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Career and Education Opportunities for Archivists in Georgia

Georgia has a population of 9,829,211, which has grown by 20.07% in the last 10 years. Nicknamed the "Peach State," Georgia's capital and most populous city is Atlanta.

There are currently 110 working archivists in Georgia; this should grow by 19% to about 130 working archivists in the state by 2016. This is better than the national trend for archivists, which sees this job pool growing by about 6.5% over the next eight years. In general, archivists appraise, edit, and direct safekeeping of permanent records and historically valuable documents.

Income for archivists is about $19 hourly or $40,360 per year on average in Georgia. Nationally, their income is about $21 hourly or $45,020 per year. Earnings for archivists are not quite as good as earnings in the general category of Libraries and Museums in Georgia and better than general Libraries and Museums category earnings nationally. Archivists work in a variety of jobs, including: archival records clerk, photographs curator, and docent coordinator.

In 2008, there were a total of 5,571,666 jobs in Georgia. The average annual income was $34,849 in 2008, up from $34,612 in 2007. The unemployment rate in Georgia was 9.6% in 2009, which has grown by 3.3% since the previous year. About 24.3% of Georgia residents have college degrees, which is higher than the national average.

The top industries in Georgia include motor vehicle vehicle parts merchant wholesalers, automobile motor vehicle merchant wholesalers, and textile product mills. Notable tourist destinations include the Atlanta History Center, the Herndon Home Museum, and the African World Museum & Center.

CITIES WITH Archivist OPPORTUNITIES IN Georgia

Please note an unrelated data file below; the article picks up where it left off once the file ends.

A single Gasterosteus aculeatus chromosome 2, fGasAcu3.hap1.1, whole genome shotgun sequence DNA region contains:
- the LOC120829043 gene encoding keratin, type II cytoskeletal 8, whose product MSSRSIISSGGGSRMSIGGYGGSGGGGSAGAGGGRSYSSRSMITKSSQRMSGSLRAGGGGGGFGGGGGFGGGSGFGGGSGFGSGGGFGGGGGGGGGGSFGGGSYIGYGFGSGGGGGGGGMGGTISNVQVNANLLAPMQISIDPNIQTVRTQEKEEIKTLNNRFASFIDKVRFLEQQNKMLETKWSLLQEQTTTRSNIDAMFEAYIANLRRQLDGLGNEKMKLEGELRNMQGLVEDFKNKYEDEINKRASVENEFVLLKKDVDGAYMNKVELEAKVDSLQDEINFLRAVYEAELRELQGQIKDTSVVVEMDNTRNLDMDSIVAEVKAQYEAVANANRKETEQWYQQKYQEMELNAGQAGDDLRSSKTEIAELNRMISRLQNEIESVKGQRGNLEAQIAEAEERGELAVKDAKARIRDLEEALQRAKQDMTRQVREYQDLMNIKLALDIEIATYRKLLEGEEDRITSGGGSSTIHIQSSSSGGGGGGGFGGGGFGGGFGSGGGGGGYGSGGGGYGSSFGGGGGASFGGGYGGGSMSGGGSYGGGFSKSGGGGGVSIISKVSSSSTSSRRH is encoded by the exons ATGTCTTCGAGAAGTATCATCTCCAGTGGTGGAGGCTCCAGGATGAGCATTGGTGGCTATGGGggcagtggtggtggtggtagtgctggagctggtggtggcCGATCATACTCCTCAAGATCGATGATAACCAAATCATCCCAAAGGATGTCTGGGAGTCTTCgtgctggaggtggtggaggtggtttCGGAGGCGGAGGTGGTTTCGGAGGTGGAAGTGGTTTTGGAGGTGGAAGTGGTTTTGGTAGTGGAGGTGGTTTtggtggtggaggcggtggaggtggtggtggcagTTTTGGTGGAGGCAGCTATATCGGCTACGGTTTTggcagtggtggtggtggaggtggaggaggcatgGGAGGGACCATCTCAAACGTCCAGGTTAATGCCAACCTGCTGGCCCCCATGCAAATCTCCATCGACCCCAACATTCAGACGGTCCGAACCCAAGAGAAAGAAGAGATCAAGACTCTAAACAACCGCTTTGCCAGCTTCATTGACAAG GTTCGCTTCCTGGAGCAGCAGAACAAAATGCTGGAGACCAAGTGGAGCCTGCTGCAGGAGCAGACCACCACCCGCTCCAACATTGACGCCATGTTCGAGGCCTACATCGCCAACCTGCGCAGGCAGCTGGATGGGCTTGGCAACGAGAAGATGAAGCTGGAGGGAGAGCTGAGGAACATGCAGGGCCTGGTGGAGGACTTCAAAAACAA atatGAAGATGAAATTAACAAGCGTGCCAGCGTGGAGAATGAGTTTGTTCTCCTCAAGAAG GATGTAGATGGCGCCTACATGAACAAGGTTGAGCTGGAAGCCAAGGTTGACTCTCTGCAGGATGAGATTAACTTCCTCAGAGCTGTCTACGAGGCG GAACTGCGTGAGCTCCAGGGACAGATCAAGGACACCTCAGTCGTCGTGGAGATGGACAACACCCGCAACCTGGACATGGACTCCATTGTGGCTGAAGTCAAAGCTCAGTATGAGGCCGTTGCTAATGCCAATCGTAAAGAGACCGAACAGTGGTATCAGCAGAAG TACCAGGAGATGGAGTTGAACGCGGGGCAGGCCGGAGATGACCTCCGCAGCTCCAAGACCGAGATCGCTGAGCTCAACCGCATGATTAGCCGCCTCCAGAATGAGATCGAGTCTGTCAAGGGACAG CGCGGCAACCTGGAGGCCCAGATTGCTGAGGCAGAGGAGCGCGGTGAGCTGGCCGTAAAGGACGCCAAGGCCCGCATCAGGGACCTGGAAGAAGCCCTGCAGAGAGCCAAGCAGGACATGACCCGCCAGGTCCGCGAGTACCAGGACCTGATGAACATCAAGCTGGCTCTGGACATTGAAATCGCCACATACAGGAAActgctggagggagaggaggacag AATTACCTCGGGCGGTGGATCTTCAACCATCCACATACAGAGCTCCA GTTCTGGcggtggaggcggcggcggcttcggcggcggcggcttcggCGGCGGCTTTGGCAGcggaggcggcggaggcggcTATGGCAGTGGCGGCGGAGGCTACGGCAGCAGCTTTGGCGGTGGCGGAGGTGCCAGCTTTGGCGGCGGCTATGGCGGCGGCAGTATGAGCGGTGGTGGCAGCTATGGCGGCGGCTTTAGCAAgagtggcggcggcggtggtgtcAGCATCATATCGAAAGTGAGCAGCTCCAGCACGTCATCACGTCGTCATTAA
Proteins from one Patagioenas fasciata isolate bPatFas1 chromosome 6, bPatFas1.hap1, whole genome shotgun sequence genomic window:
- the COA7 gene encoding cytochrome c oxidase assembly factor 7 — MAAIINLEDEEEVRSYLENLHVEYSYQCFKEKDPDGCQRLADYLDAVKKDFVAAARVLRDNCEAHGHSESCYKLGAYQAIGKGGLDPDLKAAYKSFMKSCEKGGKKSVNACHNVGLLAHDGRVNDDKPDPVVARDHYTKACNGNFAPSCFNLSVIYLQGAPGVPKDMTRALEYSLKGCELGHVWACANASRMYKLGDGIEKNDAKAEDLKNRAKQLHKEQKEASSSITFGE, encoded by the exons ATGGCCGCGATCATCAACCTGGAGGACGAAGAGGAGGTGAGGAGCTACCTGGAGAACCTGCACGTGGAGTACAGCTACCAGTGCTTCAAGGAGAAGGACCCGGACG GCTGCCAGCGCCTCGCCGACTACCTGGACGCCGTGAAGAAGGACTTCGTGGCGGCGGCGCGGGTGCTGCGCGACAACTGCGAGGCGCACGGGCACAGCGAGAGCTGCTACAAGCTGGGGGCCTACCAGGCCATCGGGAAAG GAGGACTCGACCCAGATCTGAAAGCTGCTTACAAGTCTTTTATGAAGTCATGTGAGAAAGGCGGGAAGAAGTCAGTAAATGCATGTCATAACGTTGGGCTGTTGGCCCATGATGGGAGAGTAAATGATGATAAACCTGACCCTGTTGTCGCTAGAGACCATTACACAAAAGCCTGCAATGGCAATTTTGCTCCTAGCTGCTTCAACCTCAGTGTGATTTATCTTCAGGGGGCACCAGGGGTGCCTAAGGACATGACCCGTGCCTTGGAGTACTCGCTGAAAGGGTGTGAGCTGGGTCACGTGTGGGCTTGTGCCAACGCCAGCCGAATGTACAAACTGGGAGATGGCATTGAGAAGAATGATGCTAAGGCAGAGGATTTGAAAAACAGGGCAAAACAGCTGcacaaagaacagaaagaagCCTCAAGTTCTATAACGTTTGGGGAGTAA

JOB DESCRIPTION: Archivist

Archivist video from the State of New Jersey Dept. of Labor and Workforce Development

In general, archivists appraise, edit, and direct safekeeping of permanent records and historically valuable documents. They also participate in research activities based on archival materials.

Every day, archivists are expected to be able to see details at a very fine level of focus. They need to articulate ideas and problems. It is also important that they listen to and understand others in meetings.

Similar jobs with educational opportunities in Georgia include:

  • Audio-Visual Director. Prepare, plan, and operate audio-visual teaching aids for use in education. May record, catalogue, and file audio-visual materials.
  • Curator. Administer affairs of museum and conduct research programs. Direct instructional, research, and public service activities of institution.
  • Kindergarten Teacher. Teach elemental natural and social science, personal hygiene, and literature to children from 4 to 6 years old. Promote physical, mental, and social development. May be required to hold State certification.
  • Library Information Technian. Assist librarians by helping readers in the use of library catalogs, databases, and indexes to locate books and other materials; and by answering questions that require only brief consultation of standard reference. Compile records; sort and shelve books; remove or repair damaged books; register patrons; check materials in and out of the circulation process. Replace materials in shelving area (stacks) or files. Includes bookmobile drivers who operate bookmobiles or light trucks that pull trailers to specific locations on a predetermined schedule and assist with providing services in mobile libraries.
  • Museum Technician. Prepare specimens, such as fossils, skeletal parts, and textiles, for museum collection and exhibits. May restore documents or install, arrange, and exhibit materials.

LOCATION INFORMATION: Georgia

Georgia
Georgia photo by Autiger

Georgia has a population of 9,829,211, which has grown by 20.07% over the past decade. Nicknamed the "Peach State," Georgia's capital and largest city is Atlanta. In 2008, there were a total of 5,571,666 jobs in Georgia. The average annual income was $34,849 in 2008, up from $34,612 the preceding year. The unemployment rate in Georgia was 9.6% in 2009, which has grown by 3.3% since the previous year. Roughly 24.3% of Georgia residents have college degrees, which is higher than the national average.

The top industries in Georgia include motor vehicle vehicle parts merchant wholesalers, automobile motor vehicle merchant wholesalers, and textile product mills. Notable tourist destinations include the Georgia Institute of Technology, the Fernbank Museum of Natural History, and the Herndon Home Museum.